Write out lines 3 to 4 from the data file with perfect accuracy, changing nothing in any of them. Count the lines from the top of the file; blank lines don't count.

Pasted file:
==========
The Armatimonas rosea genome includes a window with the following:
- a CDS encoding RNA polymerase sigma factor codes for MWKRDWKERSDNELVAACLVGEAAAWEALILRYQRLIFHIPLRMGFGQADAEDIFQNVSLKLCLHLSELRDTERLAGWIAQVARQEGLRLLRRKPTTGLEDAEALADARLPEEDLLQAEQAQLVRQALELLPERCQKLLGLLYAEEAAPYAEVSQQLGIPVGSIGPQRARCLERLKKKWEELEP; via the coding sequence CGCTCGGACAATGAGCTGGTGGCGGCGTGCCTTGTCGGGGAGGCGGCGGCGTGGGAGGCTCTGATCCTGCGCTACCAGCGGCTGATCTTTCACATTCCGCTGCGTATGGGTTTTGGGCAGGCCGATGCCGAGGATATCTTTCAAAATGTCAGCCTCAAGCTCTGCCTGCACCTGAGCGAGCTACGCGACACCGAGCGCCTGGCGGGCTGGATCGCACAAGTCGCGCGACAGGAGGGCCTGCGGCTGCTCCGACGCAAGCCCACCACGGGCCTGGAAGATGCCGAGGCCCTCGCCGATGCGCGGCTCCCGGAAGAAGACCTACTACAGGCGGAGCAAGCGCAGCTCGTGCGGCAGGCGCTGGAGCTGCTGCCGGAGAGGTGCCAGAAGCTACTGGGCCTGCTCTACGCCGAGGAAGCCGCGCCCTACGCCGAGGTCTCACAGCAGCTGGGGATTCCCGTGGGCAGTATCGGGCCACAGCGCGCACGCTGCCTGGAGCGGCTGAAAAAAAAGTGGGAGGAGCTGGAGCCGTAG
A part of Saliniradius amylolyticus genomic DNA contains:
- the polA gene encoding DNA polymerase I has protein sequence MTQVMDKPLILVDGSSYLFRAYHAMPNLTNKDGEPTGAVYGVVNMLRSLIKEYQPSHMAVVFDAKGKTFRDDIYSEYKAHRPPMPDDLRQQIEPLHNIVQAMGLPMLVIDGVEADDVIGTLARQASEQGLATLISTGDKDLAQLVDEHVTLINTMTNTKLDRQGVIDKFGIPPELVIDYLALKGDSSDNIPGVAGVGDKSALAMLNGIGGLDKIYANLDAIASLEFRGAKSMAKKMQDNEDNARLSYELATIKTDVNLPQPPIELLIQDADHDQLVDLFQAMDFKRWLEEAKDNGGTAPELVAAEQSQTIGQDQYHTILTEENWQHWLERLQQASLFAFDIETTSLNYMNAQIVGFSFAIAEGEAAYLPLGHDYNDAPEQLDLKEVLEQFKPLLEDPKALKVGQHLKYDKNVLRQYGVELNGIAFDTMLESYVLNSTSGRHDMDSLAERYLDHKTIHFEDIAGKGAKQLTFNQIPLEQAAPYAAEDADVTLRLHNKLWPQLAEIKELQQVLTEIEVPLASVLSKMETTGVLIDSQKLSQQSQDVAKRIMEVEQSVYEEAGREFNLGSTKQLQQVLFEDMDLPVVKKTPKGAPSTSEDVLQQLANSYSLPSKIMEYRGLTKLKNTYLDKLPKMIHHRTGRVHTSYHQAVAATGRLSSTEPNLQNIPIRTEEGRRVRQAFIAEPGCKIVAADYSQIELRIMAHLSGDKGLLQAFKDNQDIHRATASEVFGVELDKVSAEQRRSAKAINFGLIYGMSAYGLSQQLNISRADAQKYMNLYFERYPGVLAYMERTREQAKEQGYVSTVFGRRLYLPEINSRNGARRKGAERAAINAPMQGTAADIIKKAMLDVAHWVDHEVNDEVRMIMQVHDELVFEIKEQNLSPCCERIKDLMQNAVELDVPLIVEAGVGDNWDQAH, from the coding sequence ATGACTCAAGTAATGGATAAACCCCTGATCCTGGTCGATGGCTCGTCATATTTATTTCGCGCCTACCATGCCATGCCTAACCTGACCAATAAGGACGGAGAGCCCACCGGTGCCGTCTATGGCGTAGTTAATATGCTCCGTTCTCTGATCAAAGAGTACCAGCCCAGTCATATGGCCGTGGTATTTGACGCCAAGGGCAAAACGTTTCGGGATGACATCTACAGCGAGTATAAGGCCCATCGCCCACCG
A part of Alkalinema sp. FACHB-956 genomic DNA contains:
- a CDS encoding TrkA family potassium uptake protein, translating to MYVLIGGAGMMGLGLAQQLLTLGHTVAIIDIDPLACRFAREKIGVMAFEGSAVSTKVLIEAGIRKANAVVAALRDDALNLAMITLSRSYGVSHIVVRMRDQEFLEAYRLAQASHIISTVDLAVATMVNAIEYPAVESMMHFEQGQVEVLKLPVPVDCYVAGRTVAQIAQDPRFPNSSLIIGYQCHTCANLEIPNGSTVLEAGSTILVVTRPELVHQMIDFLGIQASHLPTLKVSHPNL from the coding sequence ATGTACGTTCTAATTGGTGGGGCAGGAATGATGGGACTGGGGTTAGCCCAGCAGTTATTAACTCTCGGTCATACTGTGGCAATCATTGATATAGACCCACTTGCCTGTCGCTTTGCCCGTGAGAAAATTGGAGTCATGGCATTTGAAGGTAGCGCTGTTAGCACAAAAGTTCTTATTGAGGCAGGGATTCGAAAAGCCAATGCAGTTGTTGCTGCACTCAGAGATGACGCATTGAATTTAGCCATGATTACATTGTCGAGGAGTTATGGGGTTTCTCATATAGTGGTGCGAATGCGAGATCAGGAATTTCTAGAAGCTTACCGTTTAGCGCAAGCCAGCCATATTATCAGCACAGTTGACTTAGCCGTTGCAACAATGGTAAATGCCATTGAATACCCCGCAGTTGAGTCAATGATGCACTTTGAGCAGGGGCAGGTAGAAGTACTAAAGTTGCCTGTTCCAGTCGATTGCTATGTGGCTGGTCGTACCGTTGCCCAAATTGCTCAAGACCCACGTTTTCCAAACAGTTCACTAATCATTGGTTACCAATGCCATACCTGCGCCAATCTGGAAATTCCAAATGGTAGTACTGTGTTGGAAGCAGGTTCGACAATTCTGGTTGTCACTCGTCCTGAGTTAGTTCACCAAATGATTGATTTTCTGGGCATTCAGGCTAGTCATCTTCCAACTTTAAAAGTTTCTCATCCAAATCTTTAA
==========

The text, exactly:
A part of Saliniradius amylolyticus genomic DNA contains:
- the polA gene encoding DNA polymerase I has protein sequence MTQVMDKPLILVDGSSYLFRAYHAMPNLTNKDGEPTGAVYGVVNMLRSLIKEYQPSHMAVVFDAKGKTFRDDIYSEYKAHRPPMPDDLRQQIEPLHNIVQAMGLPMLVIDGVEADDVIGTLARQASEQGLATLISTGDKDLAQLVDEHVTLINTMTNTKLDRQGVIDKFGIPPELVIDYLALKGDSSDNIPGVAGVGDKSALAMLNGIGGLDKIYANLDAIASLEFRGAKSMAKKMQDNEDNARLSYELATIKTDVNLPQPPIELLIQDADHDQLVDLFQAMDFKRWLEEAKDNGGTAPELVAAEQSQTIGQDQYHTILTEENWQHWLERLQQASLFAFDIETTSLNYMNAQIVGFSFAIAEGEAAYLPLGHDYNDAPEQLDLKEVLEQFKPLLEDPKALKVGQHLKYDKNVLRQYGVELNGIAFDTMLESYVLNSTSGRHDMDSLAERYLDHKTIHFEDIAGKGAKQLTFNQIPLEQAAPYAAEDADVTLRLHNKLWPQLAEIKELQQVLTEIEVPLASVLSKMETTGVLIDSQKLSQQSQDVAKRIMEVEQSVYEEAGREFNLGSTKQLQQVLFEDMDLPVVKKTPKGAPSTSEDVLQQLANSYSLPSKIMEYRGLTKLKNTYLDKLPKMIHHRTGRVHTSYHQAVAATGRLSSTEPNLQNIPIRTEEGRRVRQAFIAEPGCKIVAADYSQIELRIMAHLSGDKGLLQAFKDNQDIHRATASEVFGVELDKVSAEQRRSAKAINFGLIYGMSAYGLSQQLNISRADAQKYMNLYFERYPGVLAYMERTREQAKEQGYVSTVFGRRLYLPEINSRNGARRKGAERAAINAPMQGTAADIIKKAMLDVAHWVDHEVNDEVRMIMQVHDELVFEIKEQNLSPCCERIKDLMQNAVELDVPLIVEAGVGDNWDQAH, from the coding sequence ATGACTCAAGTAATGGATAAACCCCTGATCCTGGTCGATGGCTCGTCATATTTATTTCGCGCCTACCATGCCATGCCTAACCTGACCAATAAGGACGGAGAGCCCACCGGTGCCGTCTATGGCGTAGTTAATATGCTCCGTTCTCTGATCAAAGAGTACCAGCCCAGTCATATGGCCGTGGTATTTGACGCCAAGGGCAAAACGTTTCGGGATGACATCTACAGCGAGTATAAGGCCCATCGCCCACCG